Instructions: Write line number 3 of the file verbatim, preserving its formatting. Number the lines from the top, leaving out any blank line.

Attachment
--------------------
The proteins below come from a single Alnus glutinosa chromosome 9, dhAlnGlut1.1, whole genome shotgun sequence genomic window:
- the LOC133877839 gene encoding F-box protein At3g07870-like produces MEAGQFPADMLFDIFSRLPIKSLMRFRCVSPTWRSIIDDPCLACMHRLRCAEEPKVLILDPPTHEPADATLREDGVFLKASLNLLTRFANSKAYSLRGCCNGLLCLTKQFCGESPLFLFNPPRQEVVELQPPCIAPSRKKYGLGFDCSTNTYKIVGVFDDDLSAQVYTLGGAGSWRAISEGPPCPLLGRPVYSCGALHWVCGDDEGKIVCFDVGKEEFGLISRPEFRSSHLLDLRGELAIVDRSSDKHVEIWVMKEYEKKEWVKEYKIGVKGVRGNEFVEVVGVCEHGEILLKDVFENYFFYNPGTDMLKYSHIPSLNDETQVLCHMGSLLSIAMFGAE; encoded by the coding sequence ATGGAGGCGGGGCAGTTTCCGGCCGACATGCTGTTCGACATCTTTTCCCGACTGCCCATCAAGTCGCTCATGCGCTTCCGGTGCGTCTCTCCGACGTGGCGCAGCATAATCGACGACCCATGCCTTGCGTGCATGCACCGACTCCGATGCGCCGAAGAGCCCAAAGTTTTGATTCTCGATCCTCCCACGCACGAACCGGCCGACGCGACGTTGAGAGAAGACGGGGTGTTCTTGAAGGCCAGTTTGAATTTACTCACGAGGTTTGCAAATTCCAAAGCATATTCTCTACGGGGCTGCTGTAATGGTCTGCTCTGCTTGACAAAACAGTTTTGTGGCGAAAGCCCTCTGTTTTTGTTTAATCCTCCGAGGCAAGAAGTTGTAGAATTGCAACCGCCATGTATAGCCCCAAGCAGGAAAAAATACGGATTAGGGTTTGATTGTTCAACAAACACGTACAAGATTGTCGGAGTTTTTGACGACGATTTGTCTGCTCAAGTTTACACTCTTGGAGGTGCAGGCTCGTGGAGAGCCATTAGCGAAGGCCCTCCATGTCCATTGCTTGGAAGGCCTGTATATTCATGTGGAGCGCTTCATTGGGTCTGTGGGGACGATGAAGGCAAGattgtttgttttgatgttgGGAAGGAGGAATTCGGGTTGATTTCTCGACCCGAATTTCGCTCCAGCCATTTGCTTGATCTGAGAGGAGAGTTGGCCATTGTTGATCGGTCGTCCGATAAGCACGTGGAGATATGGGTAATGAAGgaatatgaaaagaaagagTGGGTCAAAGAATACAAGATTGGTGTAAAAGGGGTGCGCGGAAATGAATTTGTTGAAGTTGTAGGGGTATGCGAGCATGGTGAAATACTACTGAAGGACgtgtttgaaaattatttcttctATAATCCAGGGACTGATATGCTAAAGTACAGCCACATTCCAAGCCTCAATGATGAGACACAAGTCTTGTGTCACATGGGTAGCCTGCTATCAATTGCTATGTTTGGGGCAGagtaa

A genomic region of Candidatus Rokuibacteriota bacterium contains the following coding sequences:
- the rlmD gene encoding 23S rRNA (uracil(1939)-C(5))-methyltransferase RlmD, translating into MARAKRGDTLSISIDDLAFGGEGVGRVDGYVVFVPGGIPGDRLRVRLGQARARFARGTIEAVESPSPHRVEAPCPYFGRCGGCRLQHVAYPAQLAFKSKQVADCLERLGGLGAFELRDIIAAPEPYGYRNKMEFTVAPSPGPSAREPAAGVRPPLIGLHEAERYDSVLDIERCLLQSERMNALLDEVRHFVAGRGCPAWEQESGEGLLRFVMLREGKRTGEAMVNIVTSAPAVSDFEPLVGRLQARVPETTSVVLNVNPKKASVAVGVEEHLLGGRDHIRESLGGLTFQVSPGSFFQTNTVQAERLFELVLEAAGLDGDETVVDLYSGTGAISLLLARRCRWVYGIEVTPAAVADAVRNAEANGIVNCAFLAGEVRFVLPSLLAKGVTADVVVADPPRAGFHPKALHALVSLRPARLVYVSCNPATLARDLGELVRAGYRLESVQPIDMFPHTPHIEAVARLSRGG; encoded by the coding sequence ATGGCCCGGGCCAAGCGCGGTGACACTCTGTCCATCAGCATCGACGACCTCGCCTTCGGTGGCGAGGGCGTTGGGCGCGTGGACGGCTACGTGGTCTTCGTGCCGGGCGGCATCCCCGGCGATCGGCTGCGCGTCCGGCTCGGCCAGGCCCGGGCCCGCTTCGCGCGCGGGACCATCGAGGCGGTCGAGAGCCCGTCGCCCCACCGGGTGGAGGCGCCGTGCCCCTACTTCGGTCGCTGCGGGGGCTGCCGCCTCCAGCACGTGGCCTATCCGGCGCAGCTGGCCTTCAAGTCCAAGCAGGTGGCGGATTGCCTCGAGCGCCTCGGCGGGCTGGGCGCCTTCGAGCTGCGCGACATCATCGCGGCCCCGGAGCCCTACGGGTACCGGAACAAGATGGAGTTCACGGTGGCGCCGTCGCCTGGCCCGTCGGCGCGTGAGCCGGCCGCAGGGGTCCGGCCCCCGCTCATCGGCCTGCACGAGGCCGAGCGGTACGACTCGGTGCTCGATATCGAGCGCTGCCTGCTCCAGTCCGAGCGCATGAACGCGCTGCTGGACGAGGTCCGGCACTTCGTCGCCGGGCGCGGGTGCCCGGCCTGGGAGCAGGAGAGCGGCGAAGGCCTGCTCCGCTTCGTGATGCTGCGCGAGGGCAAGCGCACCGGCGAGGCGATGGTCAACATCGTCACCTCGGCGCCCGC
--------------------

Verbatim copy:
A genomic region of Candidatus Rokuibacteriota bacterium contains the following coding sequences: